Could this be the end of the transmission system as we know it? Two years ago, in Driveline News there was a report on Ford’s cooperation with Germany-based supplier Schaeffler on the eWheel – a self-contained wheel/tire unit housing an electric traction motor and all the necessary gearing, cooling and control systems. Now, presenting the results of the collaborative project to the CTI transmissions conference in Berlin, the two partners say the project has come a significant step closer.
The advantages for vehicle architecture are clear. There is no need for a separate engine or electric motor, no gearbox or driveshafts, nor even a separate braking system – all this is packaged within the eWheel. Further advantages include the freeing up of the space where the axle was between the wheels, and dynamics experts are excited about the potential for torque vectoring and trajectory control achieved by adjusting the output torque of one wheel in relation to the other. On the debit side, it is accepted that in terms of ride and handling refinement the eWheel will impose a higher unsprung weight, although Ford Germany chairman Bernhard Matthes insisted to his conference audience that there were gains in handling, too.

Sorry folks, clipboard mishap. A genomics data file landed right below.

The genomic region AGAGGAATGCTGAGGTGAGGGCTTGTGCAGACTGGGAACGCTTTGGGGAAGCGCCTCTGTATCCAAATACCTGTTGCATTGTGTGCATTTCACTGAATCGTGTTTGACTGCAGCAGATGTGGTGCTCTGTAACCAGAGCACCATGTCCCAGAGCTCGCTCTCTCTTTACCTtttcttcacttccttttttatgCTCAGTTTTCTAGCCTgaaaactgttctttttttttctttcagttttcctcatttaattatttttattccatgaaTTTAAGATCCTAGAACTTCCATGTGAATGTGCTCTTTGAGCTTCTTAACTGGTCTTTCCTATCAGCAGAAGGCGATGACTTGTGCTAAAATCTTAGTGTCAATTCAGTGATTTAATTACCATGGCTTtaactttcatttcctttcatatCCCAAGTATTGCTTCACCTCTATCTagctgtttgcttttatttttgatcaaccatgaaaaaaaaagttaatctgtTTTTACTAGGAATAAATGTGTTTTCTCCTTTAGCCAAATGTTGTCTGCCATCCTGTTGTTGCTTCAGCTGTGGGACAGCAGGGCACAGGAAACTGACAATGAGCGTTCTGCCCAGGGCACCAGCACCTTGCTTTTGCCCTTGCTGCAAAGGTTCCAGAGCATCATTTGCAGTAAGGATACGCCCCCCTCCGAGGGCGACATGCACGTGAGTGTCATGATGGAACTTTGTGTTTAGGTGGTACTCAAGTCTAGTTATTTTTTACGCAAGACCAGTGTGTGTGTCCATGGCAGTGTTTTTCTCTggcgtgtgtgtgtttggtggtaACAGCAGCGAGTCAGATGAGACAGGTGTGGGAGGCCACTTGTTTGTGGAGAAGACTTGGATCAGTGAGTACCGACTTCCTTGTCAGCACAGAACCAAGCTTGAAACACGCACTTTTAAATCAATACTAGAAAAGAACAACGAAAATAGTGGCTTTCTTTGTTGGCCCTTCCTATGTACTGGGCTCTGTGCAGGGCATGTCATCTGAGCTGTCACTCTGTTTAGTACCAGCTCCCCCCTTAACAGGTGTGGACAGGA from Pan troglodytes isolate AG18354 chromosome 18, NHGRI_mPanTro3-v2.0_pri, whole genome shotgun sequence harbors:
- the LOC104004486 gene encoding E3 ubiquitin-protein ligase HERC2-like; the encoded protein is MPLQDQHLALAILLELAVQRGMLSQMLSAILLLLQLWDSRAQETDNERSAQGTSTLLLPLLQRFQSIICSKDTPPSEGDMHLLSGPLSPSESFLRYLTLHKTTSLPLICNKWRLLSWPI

“The Fiesta prototype handles like a well set-up rear-wheel drive car, showing no understeer; it has a quick turn-in,” he said. “With no physical connection between the rear wheels, each one can operate independently to provide exactly the right amount of torque to keep the car pointing in the right direction at any given time.”
Matthes went on to explain that the torque vectoring between the two eWheel units – mounted on the rear axle on the Fiesta project demonstrator – were more effective than conventional brake-based ESP stability control systems.
Uwe Wagner, of Schaeffler, said that the current second-generation design was able to generate 40 kW peak power, as well as a maximum torque of 700 Nm. Its internal planetary gear ratio was set at 3.5:1, he said, and the company was currently working to develop a 24 kW version for city car applications.
Questioned on the weight issue associated with eWheels, Wagner admitted it would be a challenge to reduce the mass from the current level of over 50 kg. “This is our main task,” he said. “In the adapted [Fiesta] chassis, handling tests have found the driveability to be very good, and there is no difference compared with the standard car.”
Others expect eWheel cars will offer the potential for even greater agility, boosting their appeal as city vehicles. As to whether eWheel drive vehicles would become part of the mainstream Ford range, Matthes commented, “As for the when and how many, we are doing intensive research. There is a lot of interest, but we are still at the research stage and it is not yet part of our production plans.”
Other suppliers that have shown integrated eWheel systems include US-based start-up Protean, which has links with Mercedes-Benz tuner Brabus, and Michelin in France. The Michelin Active Wheel has been in development for more than a decade and incorporates steering and suspension, as well as the conventional traction and braking functions.